Reply

  3. Hi! I am trying to use the r script in the query editor like this:

    require(gdata)
    write.table(trim(dataset), file=”your filepath & filename.txt”, sep = “\t”, row.names = FALSE);

    but how can i define the data i want in the dataset?

    dataset<-(column names…)?

    Reply

  4. Hi Imke!
    tried to do it to export DAX measures values via visualisation (then I cannot use query editor?), but got an error (sonething like “unexpected end of data” or “too early end of data” – cant translate to English)… Any thoughts?
    Just made R-visual and add measures, or row and measures – no way

    Reply

    • Hi Maxim,
      unfortunately no idea. Did you test the syntax in R Studio? Maybe it’s due to different separators or language settings.

      But if I’m not mistaken it should also be possible to use M script now: Hack to you current model as described here: http://www.thebiccountant.com/2016/04/09/hackpowerbi/
      But instead of using a DMV, write a DAX query. If you create a parameter for the current port number people could even refresh it without having to edit the M-code.

      Reply

      • Thanks for answer, Imke! Did not tested (forgot about this option, for sure), there was only MS R Open on that computer, and it used only as R engine for PowerBI (I am totally noob in R to write own scripts).
        Will check this post also, thanks!

        Reply

  5. Excellent article, Imke. Would be great if you can describe on how to automate the date range for “Transformed newest data” based on the last date of “Just imported already transformed data”. I’m stuck at this point and it’d be great if you can share some insight into the same. Thanks.

    Reply

    • Thx Deepak!
      Re-reading it I must admit that this not particularly clear. What I’ve tried to describe here was the idea to combine 2 steps into one, which might not be the best idea actually: Load the latest data and append to csv and at the same time combine the (previously existing) csv with the new data in the same file.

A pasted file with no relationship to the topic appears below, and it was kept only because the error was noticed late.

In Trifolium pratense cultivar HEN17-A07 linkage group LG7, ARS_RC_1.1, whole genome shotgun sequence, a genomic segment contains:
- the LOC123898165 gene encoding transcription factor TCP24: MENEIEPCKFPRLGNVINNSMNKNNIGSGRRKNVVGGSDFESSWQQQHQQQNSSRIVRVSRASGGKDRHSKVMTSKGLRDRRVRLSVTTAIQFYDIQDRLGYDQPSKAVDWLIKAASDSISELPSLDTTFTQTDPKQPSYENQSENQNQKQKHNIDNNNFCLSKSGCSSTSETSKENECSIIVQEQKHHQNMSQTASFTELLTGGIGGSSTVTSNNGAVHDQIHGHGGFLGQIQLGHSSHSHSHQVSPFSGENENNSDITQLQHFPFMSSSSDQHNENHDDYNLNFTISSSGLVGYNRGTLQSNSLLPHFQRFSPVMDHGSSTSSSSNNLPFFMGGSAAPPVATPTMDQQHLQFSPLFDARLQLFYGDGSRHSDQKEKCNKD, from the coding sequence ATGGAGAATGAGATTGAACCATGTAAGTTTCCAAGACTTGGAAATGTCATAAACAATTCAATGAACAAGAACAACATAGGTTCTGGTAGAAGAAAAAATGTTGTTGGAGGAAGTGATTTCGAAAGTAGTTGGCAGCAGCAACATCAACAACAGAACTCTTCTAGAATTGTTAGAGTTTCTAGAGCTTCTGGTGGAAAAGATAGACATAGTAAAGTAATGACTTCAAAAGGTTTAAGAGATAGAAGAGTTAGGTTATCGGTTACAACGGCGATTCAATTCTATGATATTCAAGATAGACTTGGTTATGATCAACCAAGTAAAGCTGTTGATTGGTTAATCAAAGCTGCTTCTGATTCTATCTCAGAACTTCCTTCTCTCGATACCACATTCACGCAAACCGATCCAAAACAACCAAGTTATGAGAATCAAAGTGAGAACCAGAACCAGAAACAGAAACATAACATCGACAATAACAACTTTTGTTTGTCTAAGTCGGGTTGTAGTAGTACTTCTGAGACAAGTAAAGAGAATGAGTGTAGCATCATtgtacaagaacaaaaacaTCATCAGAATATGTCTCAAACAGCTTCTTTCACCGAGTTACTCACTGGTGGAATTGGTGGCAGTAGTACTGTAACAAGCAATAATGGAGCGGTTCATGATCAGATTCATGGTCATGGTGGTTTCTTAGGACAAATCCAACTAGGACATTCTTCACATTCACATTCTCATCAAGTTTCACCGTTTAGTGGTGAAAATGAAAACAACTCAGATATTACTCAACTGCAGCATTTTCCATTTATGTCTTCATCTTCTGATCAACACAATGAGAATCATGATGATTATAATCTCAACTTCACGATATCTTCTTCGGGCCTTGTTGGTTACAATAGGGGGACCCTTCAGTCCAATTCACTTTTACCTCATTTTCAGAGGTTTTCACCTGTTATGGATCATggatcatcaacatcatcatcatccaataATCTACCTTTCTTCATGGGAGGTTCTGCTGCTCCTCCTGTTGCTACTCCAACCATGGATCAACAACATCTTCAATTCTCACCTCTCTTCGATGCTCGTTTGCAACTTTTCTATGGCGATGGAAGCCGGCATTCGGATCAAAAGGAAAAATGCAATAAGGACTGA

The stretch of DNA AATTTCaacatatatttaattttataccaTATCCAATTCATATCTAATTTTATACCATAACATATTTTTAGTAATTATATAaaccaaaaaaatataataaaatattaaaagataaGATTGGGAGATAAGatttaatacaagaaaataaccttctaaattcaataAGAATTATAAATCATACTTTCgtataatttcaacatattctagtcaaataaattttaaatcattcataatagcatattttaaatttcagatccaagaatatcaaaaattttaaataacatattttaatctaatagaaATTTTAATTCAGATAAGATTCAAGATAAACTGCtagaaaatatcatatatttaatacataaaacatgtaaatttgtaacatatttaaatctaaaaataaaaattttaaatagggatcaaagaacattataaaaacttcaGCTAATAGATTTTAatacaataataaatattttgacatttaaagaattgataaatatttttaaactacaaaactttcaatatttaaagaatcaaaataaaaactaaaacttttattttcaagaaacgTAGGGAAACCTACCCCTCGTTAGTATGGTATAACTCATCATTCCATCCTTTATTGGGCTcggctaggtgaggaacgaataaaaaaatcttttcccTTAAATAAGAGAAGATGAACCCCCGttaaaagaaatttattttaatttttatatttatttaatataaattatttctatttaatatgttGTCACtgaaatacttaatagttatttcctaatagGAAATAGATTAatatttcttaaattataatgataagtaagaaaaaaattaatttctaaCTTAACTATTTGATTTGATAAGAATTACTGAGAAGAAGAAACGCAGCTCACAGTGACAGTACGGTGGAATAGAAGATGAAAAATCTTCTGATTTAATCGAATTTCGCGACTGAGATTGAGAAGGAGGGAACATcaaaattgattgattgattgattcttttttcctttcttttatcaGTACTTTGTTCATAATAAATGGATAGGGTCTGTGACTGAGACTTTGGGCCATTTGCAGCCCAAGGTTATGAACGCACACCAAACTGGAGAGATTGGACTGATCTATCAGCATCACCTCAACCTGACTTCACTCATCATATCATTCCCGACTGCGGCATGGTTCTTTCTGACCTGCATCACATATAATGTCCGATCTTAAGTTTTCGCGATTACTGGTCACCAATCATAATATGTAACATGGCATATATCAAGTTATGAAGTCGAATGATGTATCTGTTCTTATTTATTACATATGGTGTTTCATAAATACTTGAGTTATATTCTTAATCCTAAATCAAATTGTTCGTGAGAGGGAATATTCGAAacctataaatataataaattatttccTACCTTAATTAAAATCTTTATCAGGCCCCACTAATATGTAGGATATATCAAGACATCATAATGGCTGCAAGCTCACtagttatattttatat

Instead I would now recommend to do one step after the other:
      1) Import your new data, transform and append to the csv. Now your csv should have all data you need.
      2) Import your new csv and build your report on it.

      If you need to check what the latest data in your csv is, you have basically 2 options:
      1) Check the latest date in the file itself (but this would require the import of the file, which could take long in this particular scenario) or
      2) Check the latest update-date of the file itself (if that’s enough) by using From-Folder method. This will display your csv-files metadata without the need to fully import it

      Hope this answers your question?

      Reply

  6. Using the R code/script above from the query editor worked great. Thanks for sharing this. Hopefully MS will create an export to csv or excel from the query editor in a future release.

    Reply

  7. imke

    thanks for your code, i tried the same but exporting to sqlite, this little database is really fast !!!

    Reply

  8. # ‘dataset’ holds the input data for this script
    library(DBI)
    library(RSQLite)
    driver = dbDriver(“SQLite”)
    con = dbConnect(driver, dbname = “C:/sqlite/database.db”)
    dbSendQuery(con, “DROP TABLE IF EXISTS Table1”)
    dbWriteTable(con, “Table1”, dataset)
    dbDisconnect(con)
    dbUnloadDriver(driver)

    you need to create the database first, which is very easy in sqlite,

    sqlite3.exe database.db

    actually in a standalone scenario, and for the purpose of storing data, sqlite is a good replacement to ms sql server

    Reply

  9. imke

    another option that i just tried and it does work with massive file, and do not crash unlike dax studio, I test it with a 4Mil and it works perfectly 🙂

    is using powershell to connect to powerbi desktop and export to csv, for the moment i manually input the port number and the database name, but i guess it is easy to get those data automatically 🙂

    let me see one can use Power BI desktop as a solid ETL tool !!!!

    http://www.kasperonbi.com/dump-the-results-of-a-dax-query-to-csv-using-powershell/

    so here is the workflow

    load a lot of different data, do some transformation, then load it to the data model, export to csv.

    take that CSV and load it to the final data model , or an sql database.

    Reply

  10. Imke